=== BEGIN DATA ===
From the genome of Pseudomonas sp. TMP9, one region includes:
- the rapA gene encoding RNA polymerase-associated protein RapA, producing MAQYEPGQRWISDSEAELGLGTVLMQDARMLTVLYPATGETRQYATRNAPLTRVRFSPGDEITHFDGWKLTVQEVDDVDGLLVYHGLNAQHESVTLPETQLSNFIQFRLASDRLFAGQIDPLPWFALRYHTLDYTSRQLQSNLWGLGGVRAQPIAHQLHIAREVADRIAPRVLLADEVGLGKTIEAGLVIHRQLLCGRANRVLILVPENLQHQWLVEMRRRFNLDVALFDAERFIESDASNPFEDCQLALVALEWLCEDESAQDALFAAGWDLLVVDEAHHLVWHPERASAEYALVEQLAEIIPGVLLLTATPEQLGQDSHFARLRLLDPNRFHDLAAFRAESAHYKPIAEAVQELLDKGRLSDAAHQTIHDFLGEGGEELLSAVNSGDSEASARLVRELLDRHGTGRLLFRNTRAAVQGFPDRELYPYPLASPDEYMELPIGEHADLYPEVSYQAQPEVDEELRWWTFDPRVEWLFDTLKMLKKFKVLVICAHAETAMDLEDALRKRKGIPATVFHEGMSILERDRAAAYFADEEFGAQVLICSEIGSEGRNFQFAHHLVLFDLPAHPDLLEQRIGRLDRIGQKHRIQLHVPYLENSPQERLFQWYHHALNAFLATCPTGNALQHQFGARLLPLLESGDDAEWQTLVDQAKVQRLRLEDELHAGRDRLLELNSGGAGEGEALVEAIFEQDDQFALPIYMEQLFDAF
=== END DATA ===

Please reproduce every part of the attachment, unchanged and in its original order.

From the genome of Pseudomonas sp. TMP9, one region includes:
- the rapA gene encoding RNA polymerase-associated protein RapA, producing MAQYEPGQRWISDSEAELGLGTVLMQDARMLTVLYPATGETRQYATRNAPLTRVRFSPGDEITHFDGWKLTVQEVDDVDGLLVYHGLNAQHESVTLPETQLSNFIQFRLASDRLFAGQIDPLPWFALRYHTLDYTSRQLQSNLWGLGGVRAQPIAHQLHIAREVADRIAPRVLLADEVGLGKTIEAGLVIHRQLLCGRANRVLILVPENLQHQWLVEMRRRFNLDVALFDAERFIESDASNPFEDCQLALVALEWLCEDESAQDALFAAGWDLLVVDEAHHLVWHPERASAEYALVEQLAEIIPGVLLLTATPEQLGQDSHFARLRLLDPNRFHDLAAFRAESAHYKPIAEAVQELLDKGRLSDAAHQTIHDFLGEGGEELLSAVNSGDSEASARLVRELLDRHGTGRLLFRNTRAAVQGFPDRELYPYPLASPDEYMELPIGEHADLYPEVSYQAQPEVDEELRWWTFDPRVEWLFDTLKMLKKFKVLVICAHAETAMDLEDALRKRKGIPATVFHEGMSILERDRAAAYFADEEFGAQVLICSEIGSEGRNFQFAHHLVLFDLPAHPDLLEQRIGRLDRIGQKHRIQLHVPYLENSPQERLFQWYHHALNAFLATCPTGNALQHQFGARLLPLLESGDDAEWQTLVDQAKVQRLRLEDELHAGRDRLLELNSGGAGEGEALVEAIFEQDDQFALPIYMEQLFDAF